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Friday, June 29, 2012



When I am asked what my favorite historical period is, I have to give the extremely unoriginal answer of “Tudor England.” What’s not to like? It’s full of larger-than-life characters—Henry VIII, Anne Boleyn, Sir Thomas More, Elizabeth I—and a host of fascinating supporting characters, with an endless supply of plots for a historical novelist.

Her Highness, the Traitor is the first novel I’ve written set in Tudor England, and it was also the easiest to research, thanks to the sheer volume of material available on the Internet. I rely heavily on primary sources (contemporary letters, wills, chronicles, Acts of Parliament, royal decrees, and so forth) in writing my novels, and most of the ones I needed were readily available online. Without ever having to leave the house or even to change out of my bathrobe, I found such items as the last wills of both my heroines, letters written by the various people in my novels, the scaffold speeches of my more unfortunate characters, and a list of the food consumed by the imprisoned Duchess of Somerset. I found a description of the remains of John Dudley, Duke of Northumberland, and a photograph of the carving his imprisoned son did in the Tower of London.

I also rely on secondary sources—modern biographies, histories, and journal articles—in doing my research too, of course. The references in these sources lead me to further sources, and often back to the primary sources I mentioned above. Because so much has been published about the Tudors, the trick is sometimes to learn when to stop researching and start writing! Even after I start writing, however, I never quit researching entirely, but remain alert for any new publication which relates to my novel.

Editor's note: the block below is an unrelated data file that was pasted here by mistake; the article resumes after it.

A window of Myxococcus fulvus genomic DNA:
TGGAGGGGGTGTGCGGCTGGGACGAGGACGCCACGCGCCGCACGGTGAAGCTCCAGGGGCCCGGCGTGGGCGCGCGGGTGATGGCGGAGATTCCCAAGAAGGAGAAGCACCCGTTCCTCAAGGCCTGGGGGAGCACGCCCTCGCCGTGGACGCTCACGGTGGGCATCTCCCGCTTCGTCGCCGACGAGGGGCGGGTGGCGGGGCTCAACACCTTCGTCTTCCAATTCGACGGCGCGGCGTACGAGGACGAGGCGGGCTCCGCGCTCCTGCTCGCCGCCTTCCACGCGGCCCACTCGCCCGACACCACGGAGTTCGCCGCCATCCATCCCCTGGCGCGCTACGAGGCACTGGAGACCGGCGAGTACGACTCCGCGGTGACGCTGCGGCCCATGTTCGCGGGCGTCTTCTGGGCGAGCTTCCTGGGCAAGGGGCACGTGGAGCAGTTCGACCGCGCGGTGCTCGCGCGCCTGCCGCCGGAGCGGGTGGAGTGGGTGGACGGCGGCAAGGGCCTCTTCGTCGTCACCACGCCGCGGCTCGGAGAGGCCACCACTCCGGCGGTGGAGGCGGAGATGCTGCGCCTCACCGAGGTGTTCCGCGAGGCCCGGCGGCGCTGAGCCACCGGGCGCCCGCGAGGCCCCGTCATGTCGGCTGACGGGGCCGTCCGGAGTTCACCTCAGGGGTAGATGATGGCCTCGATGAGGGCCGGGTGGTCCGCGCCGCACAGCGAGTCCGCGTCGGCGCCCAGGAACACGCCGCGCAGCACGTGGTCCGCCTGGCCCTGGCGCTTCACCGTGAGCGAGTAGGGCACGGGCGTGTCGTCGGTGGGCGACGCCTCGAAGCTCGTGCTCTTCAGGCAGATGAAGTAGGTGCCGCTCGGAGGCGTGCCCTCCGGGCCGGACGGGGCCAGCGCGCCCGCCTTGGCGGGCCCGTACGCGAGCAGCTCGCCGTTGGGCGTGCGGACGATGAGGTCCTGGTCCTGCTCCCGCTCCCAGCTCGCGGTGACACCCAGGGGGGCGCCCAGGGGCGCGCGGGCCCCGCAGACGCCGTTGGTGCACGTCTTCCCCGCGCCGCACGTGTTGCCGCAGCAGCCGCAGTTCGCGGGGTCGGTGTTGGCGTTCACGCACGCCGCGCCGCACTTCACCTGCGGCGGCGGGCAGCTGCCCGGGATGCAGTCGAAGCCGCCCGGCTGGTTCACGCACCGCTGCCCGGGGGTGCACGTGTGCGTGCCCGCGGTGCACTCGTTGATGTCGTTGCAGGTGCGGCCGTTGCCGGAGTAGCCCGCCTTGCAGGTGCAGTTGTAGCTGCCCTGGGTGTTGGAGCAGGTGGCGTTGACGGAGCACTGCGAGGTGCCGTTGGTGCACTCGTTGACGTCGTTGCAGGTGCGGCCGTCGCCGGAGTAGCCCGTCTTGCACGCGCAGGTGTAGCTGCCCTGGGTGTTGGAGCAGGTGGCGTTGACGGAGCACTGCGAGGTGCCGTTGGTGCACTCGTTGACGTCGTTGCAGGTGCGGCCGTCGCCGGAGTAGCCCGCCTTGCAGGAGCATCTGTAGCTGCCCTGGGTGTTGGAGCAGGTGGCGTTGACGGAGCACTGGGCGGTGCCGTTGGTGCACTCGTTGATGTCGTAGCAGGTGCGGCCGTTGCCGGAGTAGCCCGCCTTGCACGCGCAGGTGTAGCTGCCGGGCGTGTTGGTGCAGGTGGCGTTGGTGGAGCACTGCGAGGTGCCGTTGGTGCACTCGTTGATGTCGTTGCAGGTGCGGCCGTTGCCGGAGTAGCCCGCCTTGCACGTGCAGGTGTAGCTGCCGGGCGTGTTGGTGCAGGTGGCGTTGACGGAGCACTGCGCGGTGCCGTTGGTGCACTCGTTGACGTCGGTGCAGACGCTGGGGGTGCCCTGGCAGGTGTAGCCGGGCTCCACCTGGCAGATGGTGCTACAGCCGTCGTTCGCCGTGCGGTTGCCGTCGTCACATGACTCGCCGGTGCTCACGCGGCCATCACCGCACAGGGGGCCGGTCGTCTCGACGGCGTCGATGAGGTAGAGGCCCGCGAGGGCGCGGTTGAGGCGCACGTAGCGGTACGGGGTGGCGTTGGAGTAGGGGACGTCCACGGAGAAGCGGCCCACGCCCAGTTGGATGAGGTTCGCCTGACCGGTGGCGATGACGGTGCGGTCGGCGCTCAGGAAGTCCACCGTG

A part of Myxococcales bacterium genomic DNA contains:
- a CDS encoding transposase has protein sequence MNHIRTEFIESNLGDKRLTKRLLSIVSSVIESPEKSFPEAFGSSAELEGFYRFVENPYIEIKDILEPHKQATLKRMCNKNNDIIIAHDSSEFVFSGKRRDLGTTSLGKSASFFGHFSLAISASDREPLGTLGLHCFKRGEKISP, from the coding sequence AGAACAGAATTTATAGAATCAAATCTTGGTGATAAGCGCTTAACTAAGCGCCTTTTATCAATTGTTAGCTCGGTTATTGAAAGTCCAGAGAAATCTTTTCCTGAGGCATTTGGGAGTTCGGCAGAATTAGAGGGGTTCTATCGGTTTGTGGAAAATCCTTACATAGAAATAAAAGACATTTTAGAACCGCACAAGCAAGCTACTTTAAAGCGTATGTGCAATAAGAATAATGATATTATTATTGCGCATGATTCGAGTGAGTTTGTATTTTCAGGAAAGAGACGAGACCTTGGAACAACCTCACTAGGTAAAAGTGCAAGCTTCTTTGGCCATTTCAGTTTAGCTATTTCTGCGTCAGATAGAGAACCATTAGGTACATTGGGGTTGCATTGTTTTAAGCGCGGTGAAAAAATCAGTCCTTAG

When writing Her Highness, the Traitor, my ongoing research gave me an unpleasant surprise—the wedding date of one of my characters. I had read that the date was 1555, but a look at an inquisition postmortem—a proceeding where it was determined what lands a deceased person had held at the time of this death—made me realize that the date more likely was 1554. Unfortunately, at this point my book was in the revision stage, and the ending had been drafted with the 1555 date. After discussion with some of my fellow history buffs and some teeth-gnashing, I finally revised the last couple of chapters of my book to accommodate the 1554 date.

Research can turn up some pleasant surprises too, however. Early in writing my novel, I came across a letter written by Jane Dudley, Duchess of Northumberland. The letter was so moving, I knew that I had to give Jane a prominent part in the novel. She and Frances Grey, Duchess of Suffolk, ended up narrating the book in alternating chapters. I think Jane’s intrusion made for a better novel, although perhaps Frances, who had to end up sharing the spotlight with a Dudley, wouldn’t agree!


Catherine Lee said...

As a librarian, I love to read about the research process that author's employ....And you're right that sometimes the challenge is to say "enough already" with the research and get on to the writing.

Ingeborg said...

When we read books we really don't think about all the research that an author does. It takes a lot of work.